Commentators argue that African Americans in law enforcement can play a primary role in tackling the historic legacy of police racism.
But first they have to get in the door.
Interviews with criminal justice professionals, police chiefs, and current and former police officers suggest that overt and implicit bias in many departments across the country continues to block officers of color from joining police ranks.
And for those who have reached senior management levels, the same bias often undercuts their effectiveness.
“In order for (police) culture to change there has to be inclusion,” Willie L. Williams, Chair of the National Black Police Association (NBPA), said in an interview with Crime of Passion.
“But it takes time, commitment, determination―and people who want it. And right now, by not having those people in place to push back those old demons that want to keep policing the same, it’s hard.”
Williams, the commander of the Philadelphia Mayor’s Protection Detail, says the white male “good old boys club” can make it very difficult for Black officers to join law enforcement and, if they get in, to succeed.
“No matter how we advance, some people like it the way it was―or the way they feel it’s supposed to be. That’s why we’re still dealing with this stuff now.”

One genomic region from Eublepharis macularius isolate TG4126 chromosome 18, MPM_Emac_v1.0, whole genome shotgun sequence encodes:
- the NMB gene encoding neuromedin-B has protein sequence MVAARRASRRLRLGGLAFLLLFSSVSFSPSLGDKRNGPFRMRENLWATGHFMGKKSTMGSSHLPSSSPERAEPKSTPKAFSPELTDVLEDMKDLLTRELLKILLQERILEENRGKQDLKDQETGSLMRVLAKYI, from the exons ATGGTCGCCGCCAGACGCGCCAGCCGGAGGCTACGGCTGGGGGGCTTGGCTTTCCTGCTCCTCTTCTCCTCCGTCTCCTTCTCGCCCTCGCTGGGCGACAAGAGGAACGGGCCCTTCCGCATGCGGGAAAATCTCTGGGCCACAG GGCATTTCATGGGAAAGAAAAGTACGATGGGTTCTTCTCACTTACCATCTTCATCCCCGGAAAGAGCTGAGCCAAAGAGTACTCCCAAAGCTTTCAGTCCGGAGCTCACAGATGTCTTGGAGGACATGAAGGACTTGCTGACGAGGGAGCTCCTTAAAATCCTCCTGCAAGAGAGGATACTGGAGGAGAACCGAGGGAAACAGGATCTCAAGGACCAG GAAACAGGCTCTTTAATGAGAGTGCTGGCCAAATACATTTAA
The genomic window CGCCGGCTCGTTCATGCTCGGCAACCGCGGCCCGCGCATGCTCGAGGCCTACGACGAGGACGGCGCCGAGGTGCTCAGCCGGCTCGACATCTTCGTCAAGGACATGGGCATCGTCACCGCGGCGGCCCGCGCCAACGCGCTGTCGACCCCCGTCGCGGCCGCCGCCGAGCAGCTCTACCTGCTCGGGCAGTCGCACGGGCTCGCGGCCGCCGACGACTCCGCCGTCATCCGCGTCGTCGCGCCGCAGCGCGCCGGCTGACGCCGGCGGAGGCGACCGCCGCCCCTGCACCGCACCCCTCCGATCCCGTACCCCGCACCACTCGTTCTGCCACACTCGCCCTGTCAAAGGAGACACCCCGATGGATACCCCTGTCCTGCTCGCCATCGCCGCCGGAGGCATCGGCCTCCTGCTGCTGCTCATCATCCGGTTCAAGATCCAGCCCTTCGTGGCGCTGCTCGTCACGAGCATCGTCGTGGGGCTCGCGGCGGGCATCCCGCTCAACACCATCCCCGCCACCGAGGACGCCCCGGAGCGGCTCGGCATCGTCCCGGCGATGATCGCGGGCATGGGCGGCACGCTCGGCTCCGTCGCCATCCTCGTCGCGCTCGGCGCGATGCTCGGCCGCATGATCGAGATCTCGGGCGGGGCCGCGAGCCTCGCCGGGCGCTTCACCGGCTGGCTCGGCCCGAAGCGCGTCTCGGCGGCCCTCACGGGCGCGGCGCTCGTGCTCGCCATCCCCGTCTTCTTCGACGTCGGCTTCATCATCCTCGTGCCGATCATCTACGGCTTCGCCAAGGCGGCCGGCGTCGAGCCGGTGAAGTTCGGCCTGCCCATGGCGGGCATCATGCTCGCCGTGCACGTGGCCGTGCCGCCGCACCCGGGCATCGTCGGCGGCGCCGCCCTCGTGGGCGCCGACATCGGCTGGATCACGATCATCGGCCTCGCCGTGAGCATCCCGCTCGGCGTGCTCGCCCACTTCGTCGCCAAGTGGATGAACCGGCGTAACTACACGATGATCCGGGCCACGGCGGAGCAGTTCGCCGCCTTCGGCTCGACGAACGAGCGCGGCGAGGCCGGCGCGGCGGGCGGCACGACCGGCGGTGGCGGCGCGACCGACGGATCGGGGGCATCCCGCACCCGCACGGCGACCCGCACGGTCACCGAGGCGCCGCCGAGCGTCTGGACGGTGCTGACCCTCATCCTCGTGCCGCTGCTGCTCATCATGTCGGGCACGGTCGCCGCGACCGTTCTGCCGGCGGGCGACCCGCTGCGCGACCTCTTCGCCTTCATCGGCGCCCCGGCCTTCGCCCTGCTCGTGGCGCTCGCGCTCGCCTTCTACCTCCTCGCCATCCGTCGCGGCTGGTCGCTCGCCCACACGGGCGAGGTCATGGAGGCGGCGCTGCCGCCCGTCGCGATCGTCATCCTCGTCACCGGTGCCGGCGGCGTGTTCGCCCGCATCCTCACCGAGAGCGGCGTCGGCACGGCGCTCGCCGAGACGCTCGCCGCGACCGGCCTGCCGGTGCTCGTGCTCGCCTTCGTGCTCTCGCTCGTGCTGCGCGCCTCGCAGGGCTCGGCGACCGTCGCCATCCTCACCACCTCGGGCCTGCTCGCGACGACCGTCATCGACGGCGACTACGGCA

The hurdles to change remain formidable.
Data USA, an online resource for public government data, reports that roughly 12.4 percent of police officers nationally are African American, while 67 percent are white. In addition, Axios reports that only 2 percent of the nation’s law enforcement officers are Asian American while 11 percent are Hispanic, a deficit that hurts efforts to engage communities with a history of language barriers and distrust of the police.
The disparity is especially evident in urban areas.
Evidence around the country documents the stubborn resistance encountered by African-American men and women who want to join the ranks.
In 2019, the Justice Department sued the Baltimore County government, alleging that a written test for police officer recruits was unfairly biased against African-American applicants and that Black applicants failed the test at a greater rate than white applicants, resulting in fewer African Americans being hired as police officers.